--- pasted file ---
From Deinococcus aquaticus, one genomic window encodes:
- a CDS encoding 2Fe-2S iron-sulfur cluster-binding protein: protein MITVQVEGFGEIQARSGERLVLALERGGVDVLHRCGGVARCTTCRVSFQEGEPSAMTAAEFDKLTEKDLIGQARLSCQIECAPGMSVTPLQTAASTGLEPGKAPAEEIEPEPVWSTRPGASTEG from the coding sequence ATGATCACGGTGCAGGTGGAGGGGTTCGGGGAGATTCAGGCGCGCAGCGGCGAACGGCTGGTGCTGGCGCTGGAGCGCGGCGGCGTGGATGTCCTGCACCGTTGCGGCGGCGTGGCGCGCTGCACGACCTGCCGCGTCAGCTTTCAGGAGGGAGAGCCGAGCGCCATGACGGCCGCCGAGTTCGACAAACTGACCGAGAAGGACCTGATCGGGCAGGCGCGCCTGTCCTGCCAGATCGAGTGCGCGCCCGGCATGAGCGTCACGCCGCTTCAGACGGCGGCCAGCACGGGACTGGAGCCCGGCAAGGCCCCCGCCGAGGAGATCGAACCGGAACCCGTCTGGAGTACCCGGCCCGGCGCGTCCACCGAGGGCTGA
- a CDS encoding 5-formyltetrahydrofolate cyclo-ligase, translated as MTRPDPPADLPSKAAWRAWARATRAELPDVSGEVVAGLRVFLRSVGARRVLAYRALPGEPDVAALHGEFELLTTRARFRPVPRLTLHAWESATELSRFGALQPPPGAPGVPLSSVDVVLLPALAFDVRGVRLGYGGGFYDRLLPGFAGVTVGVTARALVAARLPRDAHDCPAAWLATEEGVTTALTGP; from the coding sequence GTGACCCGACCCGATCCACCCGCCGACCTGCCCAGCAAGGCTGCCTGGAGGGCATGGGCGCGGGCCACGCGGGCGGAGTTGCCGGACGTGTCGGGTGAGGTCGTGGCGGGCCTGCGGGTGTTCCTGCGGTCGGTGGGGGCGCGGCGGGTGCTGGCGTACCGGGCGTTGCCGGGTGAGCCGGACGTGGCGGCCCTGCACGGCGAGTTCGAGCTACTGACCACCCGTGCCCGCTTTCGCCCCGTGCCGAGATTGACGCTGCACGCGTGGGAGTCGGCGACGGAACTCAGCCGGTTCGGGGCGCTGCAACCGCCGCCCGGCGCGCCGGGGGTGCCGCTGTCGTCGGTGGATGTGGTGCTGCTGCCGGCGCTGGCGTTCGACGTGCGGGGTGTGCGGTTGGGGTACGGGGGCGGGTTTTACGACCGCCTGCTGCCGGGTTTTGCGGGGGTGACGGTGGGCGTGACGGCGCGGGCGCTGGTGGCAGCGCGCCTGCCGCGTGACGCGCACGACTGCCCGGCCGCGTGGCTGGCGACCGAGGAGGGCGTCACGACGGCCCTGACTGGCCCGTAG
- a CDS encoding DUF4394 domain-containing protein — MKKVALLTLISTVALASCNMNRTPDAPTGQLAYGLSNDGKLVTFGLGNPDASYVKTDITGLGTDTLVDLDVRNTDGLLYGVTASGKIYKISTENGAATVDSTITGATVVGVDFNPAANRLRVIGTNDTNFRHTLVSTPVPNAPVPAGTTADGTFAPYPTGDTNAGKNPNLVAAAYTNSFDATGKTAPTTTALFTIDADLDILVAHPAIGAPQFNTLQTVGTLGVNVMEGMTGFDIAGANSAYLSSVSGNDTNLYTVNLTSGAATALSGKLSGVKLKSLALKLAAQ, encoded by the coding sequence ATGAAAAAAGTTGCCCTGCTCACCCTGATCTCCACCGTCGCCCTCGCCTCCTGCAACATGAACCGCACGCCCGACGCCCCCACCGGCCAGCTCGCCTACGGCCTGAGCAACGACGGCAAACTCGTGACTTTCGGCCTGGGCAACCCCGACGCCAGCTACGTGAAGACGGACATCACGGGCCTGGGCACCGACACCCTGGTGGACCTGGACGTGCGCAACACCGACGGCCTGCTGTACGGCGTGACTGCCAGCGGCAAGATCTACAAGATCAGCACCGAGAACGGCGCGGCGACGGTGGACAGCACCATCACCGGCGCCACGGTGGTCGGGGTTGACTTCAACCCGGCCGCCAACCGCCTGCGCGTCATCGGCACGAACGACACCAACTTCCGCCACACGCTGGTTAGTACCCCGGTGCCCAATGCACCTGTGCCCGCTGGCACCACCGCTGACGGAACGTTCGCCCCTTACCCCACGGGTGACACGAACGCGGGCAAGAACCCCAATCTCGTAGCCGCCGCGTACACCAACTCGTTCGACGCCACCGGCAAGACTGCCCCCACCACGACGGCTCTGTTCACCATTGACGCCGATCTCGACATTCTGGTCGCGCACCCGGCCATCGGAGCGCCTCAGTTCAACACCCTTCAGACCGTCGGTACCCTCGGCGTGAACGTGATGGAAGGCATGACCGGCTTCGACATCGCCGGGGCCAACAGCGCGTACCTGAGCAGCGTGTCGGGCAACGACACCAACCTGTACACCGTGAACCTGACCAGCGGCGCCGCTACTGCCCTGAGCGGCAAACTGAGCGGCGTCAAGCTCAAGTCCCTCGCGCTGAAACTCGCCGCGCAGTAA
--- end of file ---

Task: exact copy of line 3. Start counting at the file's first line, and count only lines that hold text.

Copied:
- a CDS encoding 5-formyltetrahydrofolate cyclo-ligase, translated as MTRPDPPADLPSKAAWRAWARATRAELPDVSGEVVAGLRVFLRSVGARRVLAYRALPGEPDVAALHGEFELLTTRARFRPVPRLTLHAWESATELSRFGALQPPPGAPGVPLSSVDVVLLPALAFDVRGVRLGYGGGFYDRLLPGFAGVTVGVTARALVAARLPRDAHDCPAAWLATEEGVTTALTGP; from the coding sequence GTGACCCGACCCGATCCACCCGCCGACCTGCCCAGCAAGGCTGCCTGGAGGGCATGGGCGCGGGCCACGCGGGCGGAGTTGCCGGACGTGTCGGGTGAGGTCGTGGCGGGCCTGCGGGTGTTCCTGCGGTCGGTGGGGGCGCGGCGGGTGCTGGCGTACCGGGCGTTGCCGGGTGAGCCGGACGTGGCGGCCCTGCACGGCGAGTTCGAGCTACTGACCACCCGTGCCCGCTTTCGCCCCGTGCCGAGATTGACGCTGCACGCGTGGGAGTCGGCGACGGAACTCAGCCGGTTCGGGGCGCTGCAACCGCCGCCCGGCGCGCCGGGGGTGCCGCTGTCGTCGGTGGATGTGGTGCTGCTGCCGGCGCTGGCGTTCGACGTGCGGGGTGTGCGGTTGGGGTACGGGGGCGGGTTTTACGACCGCCTGCTGCCGGGTTTTGCGGGGGTGACGGTGGGCGTGACGGCGCGGGCGCTGGTGGCAGCGCGCCTGCCGCGTGACGCGCACGACTGCCCGGCCGCGTGGCTGGCGACCGAGGAGGGCGTCACGACGGCCCTGACTGGCCCGTAG